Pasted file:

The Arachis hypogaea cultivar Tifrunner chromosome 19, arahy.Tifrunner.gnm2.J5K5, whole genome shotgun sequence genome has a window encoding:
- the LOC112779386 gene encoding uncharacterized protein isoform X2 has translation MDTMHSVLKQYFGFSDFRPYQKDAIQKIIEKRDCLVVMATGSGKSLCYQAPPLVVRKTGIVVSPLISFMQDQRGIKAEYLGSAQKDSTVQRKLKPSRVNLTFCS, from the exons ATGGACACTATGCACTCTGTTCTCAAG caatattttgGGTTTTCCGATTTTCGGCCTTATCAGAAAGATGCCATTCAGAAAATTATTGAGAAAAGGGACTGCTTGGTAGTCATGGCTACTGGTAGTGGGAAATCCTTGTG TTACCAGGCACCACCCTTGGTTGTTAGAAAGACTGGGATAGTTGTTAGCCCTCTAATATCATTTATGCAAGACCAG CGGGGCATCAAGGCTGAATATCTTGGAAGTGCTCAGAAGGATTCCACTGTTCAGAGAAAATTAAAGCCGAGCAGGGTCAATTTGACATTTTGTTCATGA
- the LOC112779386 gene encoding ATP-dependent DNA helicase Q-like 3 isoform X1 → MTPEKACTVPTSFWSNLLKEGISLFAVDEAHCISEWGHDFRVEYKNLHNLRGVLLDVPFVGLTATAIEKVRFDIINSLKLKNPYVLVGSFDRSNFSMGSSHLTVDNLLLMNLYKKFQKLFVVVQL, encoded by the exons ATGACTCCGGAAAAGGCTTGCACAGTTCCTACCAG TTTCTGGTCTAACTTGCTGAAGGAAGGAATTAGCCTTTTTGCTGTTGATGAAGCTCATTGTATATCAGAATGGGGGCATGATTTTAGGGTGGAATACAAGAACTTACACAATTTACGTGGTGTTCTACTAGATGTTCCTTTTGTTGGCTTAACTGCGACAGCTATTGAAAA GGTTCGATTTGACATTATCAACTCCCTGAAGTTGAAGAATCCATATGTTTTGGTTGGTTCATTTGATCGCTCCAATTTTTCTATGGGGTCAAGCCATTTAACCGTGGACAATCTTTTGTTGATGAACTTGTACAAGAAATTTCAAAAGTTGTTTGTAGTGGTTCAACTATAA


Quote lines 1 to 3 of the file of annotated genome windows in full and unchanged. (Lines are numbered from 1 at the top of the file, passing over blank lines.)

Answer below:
The Arachis hypogaea cultivar Tifrunner chromosome 19, arahy.Tifrunner.gnm2.J5K5, whole genome shotgun sequence genome has a window encoding:
- the LOC112779386 gene encoding uncharacterized protein isoform X2 has translation MDTMHSVLKQYFGFSDFRPYQKDAIQKIIEKRDCLVVMATGSGKSLCYQAPPLVVRKTGIVVSPLISFMQDQRGIKAEYLGSAQKDSTVQRKLKPSRVNLTFCS, from the exons ATGGACACTATGCACTCTGTTCTCAAG caatattttgGGTTTTCCGATTTTCGGCCTTATCAGAAAGATGCCATTCAGAAAATTATTGAGAAAAGGGACTGCTTGGTAGTCATGGCTACTGGTAGTGGGAAATCCTTGTG TTACCAGGCACCACCCTTGGTTGTTAGAAAGACTGGGATAGTTGTTAGCCCTCTAATATCATTTATGCAAGACCAG CGGGGCATCAAGGCTGAATATCTTGGAAGTGCTCAGAAGGATTCCACTGTTCAGAGAAAATTAAAGCCGAGCAGGGTCAATTTGACATTTTGTTCATGA
- the LOC112779386 gene encoding ATP-dependent DNA helicase Q-like 3 isoform X1 → MTPEKACTVPTSFWSNLLKEGISLFAVDEAHCISEWGHDFRVEYKNLHNLRGVLLDVPFVGLTATAIEKVRFDIINSLKLKNPYVLVGSFDRSNFSMGSSHLTVDNLLLMNLYKKFQKLFVVVQL, encoded by the exons ATGACTCCGGAAAAGGCTTGCACAGTTCCTACCAG TTTCTGGTCTAACTTGCTGAAGGAAGGAATTAGCCTTTTTGCTGTTGATGAAGCTCATTGTATATCAGAATGGGGGCATGATTTTAGGGTGGAATACAAGAACTTACACAATTTACGTGGTGTTCTACTAGATGTTCCTTTTGTTGGCTTAACTGCGACAGCTATTGAAAA GGTTCGATTTGACATTATCAACTCCCTGAAGTTGAAGAATCCATATGTTTTGGTTGGTTCATTTGATCGCTCCAATTTTTCTATGGGGTCAAGCCATTTAACCGTGGACAATCTTTTGTTGATGAACTTGTACAAGAAATTTCAAAAGTTGTTTGTAGTGGTTCAACTATAA